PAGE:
Simple.  If the chassis is enclosed.

Run a piece of silicon pipe or tube from the anode to a collet on the inside of the top of the chassis. No other open holes in the top side of the chassis. 

Pressurize the top of the chassis.  Now, all cool air will flow around the glass, up through the external anode, and you are almost golden.

You'll also need cooling air across the base pins. Something like a muffin fan should work.

--Shane
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W2PFY
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« Reply #4 on: December 18, 2017, 11:48:53 PM »

I see those sockets on eBay quite often and for not a lot of money, they have the screen bypass built in and they also come with a ceramic chimney. I used to run the 4X150D which is the 26.5 volt filament and had no problems as long as the small blower was blown into an airtight chassis. 

https://www.ebay.com/sch/i.html?_nkw=4X+150+TUBE+SOCKET&_in_kw=1&_ex_kw=&_sacat=0&_udlo=&_udhi=&_ftrt=901&_ftrv=1&_sabdlo=&_sabdhi=&_samilow=&_samihi=&_sadis=15&_stpos=12204&_sargn=-1%26saslc%3D1&_salic=1&_sop=10&_dmd=1&_ipg=200

There is one on there for $25.00 with the chimney.
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WD8BIL
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« Reply #5 on: December 19, 2017, 10:08:04 AM »

Datasheet attached.

* 4X150A_D.pdf (571.96 KB - downloaded 24 times.)
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W4AMV
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« Reply #6 on: December 19, 2017, 01:14:02 PM »

Thanks for all the replies. The notion to try this was somewhat prompted from this article in HR Dec 75.
The idea of trying a loctal socket with suitable mounting with FREE but not forced air flow may be a stretch.
He used the appropriate socket but no forced air based on what he observed at Eimac. Alan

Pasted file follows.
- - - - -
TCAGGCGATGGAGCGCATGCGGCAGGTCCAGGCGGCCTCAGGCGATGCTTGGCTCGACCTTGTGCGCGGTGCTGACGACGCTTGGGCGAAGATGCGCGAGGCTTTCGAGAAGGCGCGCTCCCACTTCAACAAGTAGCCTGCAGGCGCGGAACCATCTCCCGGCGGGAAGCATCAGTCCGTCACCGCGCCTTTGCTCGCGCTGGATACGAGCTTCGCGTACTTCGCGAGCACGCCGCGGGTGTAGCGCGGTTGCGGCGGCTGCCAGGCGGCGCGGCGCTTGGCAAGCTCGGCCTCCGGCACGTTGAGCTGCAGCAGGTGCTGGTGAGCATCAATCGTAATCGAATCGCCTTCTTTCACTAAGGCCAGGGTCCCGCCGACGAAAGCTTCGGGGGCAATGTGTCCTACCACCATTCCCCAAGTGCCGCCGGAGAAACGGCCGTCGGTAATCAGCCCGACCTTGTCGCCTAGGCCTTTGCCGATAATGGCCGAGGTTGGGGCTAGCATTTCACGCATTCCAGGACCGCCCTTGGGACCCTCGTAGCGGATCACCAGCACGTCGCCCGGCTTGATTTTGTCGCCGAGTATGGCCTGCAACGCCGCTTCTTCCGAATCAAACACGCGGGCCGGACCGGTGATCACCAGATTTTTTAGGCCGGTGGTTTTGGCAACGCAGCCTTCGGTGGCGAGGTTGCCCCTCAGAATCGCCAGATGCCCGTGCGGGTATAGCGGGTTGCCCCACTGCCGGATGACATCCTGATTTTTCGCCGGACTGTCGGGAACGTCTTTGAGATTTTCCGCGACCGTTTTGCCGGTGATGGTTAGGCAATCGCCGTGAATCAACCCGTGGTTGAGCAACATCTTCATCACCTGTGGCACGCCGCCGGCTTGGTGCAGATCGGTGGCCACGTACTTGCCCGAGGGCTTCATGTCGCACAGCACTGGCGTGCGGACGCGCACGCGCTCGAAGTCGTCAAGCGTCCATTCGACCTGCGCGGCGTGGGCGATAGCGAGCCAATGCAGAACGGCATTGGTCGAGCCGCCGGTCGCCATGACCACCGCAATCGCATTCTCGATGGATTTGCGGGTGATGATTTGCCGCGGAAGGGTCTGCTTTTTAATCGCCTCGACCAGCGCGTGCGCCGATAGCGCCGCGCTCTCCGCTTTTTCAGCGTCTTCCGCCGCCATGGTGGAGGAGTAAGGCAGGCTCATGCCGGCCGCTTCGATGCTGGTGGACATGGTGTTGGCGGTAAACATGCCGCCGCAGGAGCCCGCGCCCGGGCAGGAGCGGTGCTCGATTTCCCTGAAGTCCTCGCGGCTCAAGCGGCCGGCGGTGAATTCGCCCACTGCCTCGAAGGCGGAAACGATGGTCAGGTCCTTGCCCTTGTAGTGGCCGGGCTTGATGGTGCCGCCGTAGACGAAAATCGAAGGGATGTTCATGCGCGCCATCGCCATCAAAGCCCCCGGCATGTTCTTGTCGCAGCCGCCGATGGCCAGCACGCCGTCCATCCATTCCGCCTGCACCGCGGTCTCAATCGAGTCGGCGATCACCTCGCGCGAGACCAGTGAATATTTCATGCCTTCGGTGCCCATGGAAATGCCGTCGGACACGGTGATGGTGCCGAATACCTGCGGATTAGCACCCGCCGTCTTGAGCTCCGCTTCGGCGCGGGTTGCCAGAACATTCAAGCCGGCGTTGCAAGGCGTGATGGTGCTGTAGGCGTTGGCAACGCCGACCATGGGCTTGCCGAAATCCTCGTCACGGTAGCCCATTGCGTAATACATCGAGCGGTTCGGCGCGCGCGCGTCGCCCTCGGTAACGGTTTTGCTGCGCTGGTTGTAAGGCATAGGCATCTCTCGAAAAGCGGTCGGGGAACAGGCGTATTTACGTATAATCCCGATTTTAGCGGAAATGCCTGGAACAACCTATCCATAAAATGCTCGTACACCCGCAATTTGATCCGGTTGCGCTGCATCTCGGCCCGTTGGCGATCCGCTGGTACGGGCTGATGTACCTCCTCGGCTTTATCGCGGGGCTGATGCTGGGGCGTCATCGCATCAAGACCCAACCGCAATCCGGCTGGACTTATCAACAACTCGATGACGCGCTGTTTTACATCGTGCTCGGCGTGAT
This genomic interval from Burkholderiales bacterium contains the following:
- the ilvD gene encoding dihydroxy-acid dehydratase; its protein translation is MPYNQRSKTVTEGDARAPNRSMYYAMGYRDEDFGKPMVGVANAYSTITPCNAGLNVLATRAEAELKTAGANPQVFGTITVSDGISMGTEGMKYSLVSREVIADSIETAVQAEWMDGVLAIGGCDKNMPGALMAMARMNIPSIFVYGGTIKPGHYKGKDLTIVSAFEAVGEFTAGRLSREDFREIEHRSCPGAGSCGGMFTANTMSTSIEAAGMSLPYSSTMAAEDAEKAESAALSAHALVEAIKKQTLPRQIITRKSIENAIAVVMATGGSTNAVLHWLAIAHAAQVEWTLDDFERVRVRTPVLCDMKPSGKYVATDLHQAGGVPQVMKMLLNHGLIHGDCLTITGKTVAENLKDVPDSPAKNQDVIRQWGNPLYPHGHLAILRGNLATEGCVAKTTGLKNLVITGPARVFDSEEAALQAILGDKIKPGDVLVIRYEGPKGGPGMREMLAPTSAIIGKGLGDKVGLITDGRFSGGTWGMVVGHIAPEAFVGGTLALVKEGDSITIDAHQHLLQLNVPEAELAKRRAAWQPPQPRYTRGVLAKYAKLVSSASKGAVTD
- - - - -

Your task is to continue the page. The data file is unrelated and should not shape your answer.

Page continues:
* 4X150_amp.jpg (248.7 KB, 708x887 - viewed 207 times.)
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w4bfs
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« Reply #7 on: December 19, 2017, 03:11:20 PM »

ok the 'golf ball' tube .... before you obligate too far be sure to hi-pot test the tubes to guard against partial vacuum ... should be good to 3 kV
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KI4YAN
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« Reply #8 on: December 20, 2017, 01:12:29 PM »

Also, these tubes are not designed to run in grounded grid mode-they must be grid driven.

http://ethw.org/w/images/c/c0/Eimac_tube_notes.pdf
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W4AMV
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« Reply #9 on: December 20, 2017, 01:54:10 PM »

Yes, I saw the Eimac note and it is another point that needs checked before I consider this approach. Despite the original authors success. One technique is to add some bias to screen and control grid. But of course, that detracts from the compactness.

The Hi-POT test is also a good idea, however, if I have a partial seal fracture that I cannot see, I expect when I bring the filament up slowly, the tube under test is going to fail pretty quick.  I am going to start there first.
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WBear2GCR
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« Reply #10 on: December 20, 2017, 09:01:47 PM »

I'm going to speculate that the circuit shown is "within tolerance" because of the reduced plate current and so
the screen current is similarly reduced... as compared to running the usual 2kV+ on the plates.

Still the idea of putting a screen supply in while grounding it via a capacitor has some merit.

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« Reply #11 on: December 20, 2017, 09:02:49 PM »

Treat it like a 4cx250.

--Shane